Clustering is the task of grouping together a set of objects in such a way, that objects in the same group are more similar to each other than to those in other groups. Clustering is really useful for identify separate groups and therefore is used to solve use cases such as “who are my premium customers?”.
Understanding when to use which algorithm is important. You don’t want to build out the world’s best regression if your benefactors are asking for a classifier.
Mapping Data Flows
One of the many data flows from Microsoft these days providing, for the first time, data transformation capabilities within Data Factory. This is not a U-SQL script or Databricks notebook that is orchestrated from Data Factory, but a tool integrated. This means that you can reuse (many of) the datasets you have defined in Data Factory, while in Databricks you don’t.
Mapping Data Flows runs on top of Databricks, but the cluster is handled for you and you don’t have to write any of that Scala code yourself.
Read on for the full comparison.
With the Visual Studio Code extension, you can enjoy native Python programming experiences such as linting, debugging support, language service, and so on. You can run current line, run selected lines of code, or run all for your PY file. You can import and export a .ipynb notebook and perform a notebook like query including Run Cell, Run Above, or Run Below. You can also enjoy a notebook like interactive experience that includes your source code and markdown comments along with the running results and output. You can remove the unneeded sections, enter comments, or type additional code in the interactive results window. Moreover, you can visualize your results in a graphic format through a matplotlib like Jupyter Notebook. The integration with SQL Server 2019 Big Data Clusters empowers you to quickly submit a PySpark batch job to the big data cluster and monitor job progress.
This is rather useful for developers, though I greatly prefer the Azure Data Studio notebook interface.
Here’s a little tidbit I wanted to share regarding the Perform Volume Maintenance Tasks security setting. In the SQL Server world, this is often referred to as IFI. On more recent versions of SQL (SQL 2012 SP4 or later, I believe), you can verify if IFI is enabled or not for the database engine logon account by checking the error log.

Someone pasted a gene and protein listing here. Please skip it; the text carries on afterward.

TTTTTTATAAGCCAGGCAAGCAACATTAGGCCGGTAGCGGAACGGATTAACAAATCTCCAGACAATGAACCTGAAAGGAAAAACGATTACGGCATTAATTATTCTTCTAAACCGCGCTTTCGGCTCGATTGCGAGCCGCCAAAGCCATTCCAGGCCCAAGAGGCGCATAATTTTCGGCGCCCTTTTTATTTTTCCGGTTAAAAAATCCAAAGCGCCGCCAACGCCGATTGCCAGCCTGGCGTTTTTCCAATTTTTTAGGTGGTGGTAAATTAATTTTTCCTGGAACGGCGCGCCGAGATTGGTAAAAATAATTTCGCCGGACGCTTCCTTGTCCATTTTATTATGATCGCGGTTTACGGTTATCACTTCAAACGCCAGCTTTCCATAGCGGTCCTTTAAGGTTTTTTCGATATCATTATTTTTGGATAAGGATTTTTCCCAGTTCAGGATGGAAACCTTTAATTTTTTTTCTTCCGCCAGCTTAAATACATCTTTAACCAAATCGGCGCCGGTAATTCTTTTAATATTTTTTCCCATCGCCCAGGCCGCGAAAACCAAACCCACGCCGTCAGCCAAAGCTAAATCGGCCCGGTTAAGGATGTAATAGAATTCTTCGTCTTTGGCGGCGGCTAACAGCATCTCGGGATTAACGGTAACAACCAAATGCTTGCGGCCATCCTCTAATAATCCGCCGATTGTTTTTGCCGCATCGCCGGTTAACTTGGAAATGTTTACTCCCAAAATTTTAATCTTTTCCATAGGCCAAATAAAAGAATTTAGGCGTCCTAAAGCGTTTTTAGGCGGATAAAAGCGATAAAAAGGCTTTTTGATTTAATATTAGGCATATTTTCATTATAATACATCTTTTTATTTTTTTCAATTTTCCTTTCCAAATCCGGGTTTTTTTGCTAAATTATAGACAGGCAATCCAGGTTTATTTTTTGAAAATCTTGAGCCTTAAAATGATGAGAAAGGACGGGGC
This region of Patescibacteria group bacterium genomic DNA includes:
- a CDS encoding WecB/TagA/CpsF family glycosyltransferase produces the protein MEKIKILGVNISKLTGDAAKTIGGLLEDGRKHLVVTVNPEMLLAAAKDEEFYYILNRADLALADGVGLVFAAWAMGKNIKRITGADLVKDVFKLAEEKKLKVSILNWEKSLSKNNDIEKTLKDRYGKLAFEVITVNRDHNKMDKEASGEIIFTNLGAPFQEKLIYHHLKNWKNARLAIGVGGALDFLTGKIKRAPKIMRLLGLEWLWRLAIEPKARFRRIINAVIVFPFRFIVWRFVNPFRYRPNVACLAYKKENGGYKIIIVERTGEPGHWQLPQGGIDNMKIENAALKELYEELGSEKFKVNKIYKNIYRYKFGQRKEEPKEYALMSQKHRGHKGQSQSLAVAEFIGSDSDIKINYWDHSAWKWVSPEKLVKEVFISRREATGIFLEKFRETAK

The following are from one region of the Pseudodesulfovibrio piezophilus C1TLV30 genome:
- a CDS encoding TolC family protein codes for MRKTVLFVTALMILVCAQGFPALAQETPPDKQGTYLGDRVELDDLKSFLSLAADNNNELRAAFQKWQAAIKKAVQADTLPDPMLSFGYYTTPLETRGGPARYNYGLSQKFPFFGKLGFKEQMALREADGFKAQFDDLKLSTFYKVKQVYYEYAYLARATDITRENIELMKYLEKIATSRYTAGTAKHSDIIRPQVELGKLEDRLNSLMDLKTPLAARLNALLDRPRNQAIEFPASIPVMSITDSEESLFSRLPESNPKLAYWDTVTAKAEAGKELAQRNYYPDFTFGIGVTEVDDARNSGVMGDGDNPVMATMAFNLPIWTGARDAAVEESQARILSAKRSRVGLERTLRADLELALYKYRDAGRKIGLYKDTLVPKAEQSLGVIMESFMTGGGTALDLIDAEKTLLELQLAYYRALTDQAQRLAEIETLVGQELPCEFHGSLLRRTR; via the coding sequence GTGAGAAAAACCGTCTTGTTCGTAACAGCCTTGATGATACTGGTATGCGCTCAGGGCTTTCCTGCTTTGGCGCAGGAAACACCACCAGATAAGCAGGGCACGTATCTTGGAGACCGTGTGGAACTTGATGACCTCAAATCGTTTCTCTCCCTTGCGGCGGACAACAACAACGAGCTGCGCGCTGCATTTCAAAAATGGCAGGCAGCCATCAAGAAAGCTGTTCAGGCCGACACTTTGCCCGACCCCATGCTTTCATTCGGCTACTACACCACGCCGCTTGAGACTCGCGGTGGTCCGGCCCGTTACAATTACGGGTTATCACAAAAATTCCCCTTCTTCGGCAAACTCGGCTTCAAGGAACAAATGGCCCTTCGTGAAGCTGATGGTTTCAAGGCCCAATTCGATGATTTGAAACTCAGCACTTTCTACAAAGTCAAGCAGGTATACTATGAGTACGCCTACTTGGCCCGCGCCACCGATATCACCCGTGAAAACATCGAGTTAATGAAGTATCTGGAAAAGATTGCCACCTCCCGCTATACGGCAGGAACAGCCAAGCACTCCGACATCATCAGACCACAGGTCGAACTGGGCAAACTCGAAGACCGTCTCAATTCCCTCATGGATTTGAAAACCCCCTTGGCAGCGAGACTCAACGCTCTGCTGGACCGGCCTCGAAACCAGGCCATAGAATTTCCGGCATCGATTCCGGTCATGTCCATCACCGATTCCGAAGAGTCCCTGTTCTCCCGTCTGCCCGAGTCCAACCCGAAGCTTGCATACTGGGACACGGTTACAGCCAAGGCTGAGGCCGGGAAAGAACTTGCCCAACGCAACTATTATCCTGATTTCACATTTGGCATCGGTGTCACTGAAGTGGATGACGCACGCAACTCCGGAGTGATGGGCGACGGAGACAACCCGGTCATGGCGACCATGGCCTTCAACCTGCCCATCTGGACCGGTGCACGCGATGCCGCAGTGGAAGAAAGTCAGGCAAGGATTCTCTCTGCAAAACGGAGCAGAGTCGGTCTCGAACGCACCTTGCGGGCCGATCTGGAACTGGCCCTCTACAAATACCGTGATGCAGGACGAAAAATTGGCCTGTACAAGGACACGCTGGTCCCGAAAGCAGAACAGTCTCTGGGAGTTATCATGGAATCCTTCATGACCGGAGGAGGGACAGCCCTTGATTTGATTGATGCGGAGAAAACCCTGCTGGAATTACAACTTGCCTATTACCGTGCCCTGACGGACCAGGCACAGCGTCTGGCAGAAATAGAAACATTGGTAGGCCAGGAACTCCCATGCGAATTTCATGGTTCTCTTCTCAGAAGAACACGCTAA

That’s one, but click through for the technique you can easily script out.
This one is going to be a short post. One of the big capabilities of SQL Server 2019 – the ability to deploy AGs using containers – is not shipping when SQL Server 2019 is released.
Read the whole thing, which isn’t much longer than my snippet. But Allan does promise an update for when it does hit.
I really abhor the new ad in the PowerShell 5.1 console and it seems there’s no hope of Microsoft making it go away.
After a long, involved Twitter conversation with the community and the PowerShell team that confirmed it’s impossible for the advertisement (?!) to be easily removed, it looks like the only solution is to bypass it. Przemysław Kłys has a great suggestion to emulate the old prompt that totally works!
Click through for that solution.
Reporting Services often requires an SPN assigned to the account running the Reporting Services Service. You’ll know that you need to set this up when you try connecting to your Reporting Services instance from within the same domain and you are prompted for credentials. If SPN’s are setup correctly then your browser will work out the authentication for you and your users won’t need to login again.
Read on for an example, but also a pitfall and how to avoid it.
Yesterday I’ve needed to use Dedicated Administrator Connection (DAC) once in a while, and because I have all kinds of notifications in my system, I immediately got an “Severity 20” alert.
As you probably know, Severity 20 Errors “Indicate system problems and are fatal errors” (See books online: https://docs.microsoft.com/en-us/sql/relational-databases/errors-events/database-engine-error-severities?view=sql-server-2017)
Even though “Severity 20” does not indicate any problems with data and belong only to a user process it is still worth to investigate the problem.
Read on to see the cause of Slava’s problem and how there’s no way to fix it in SSMS.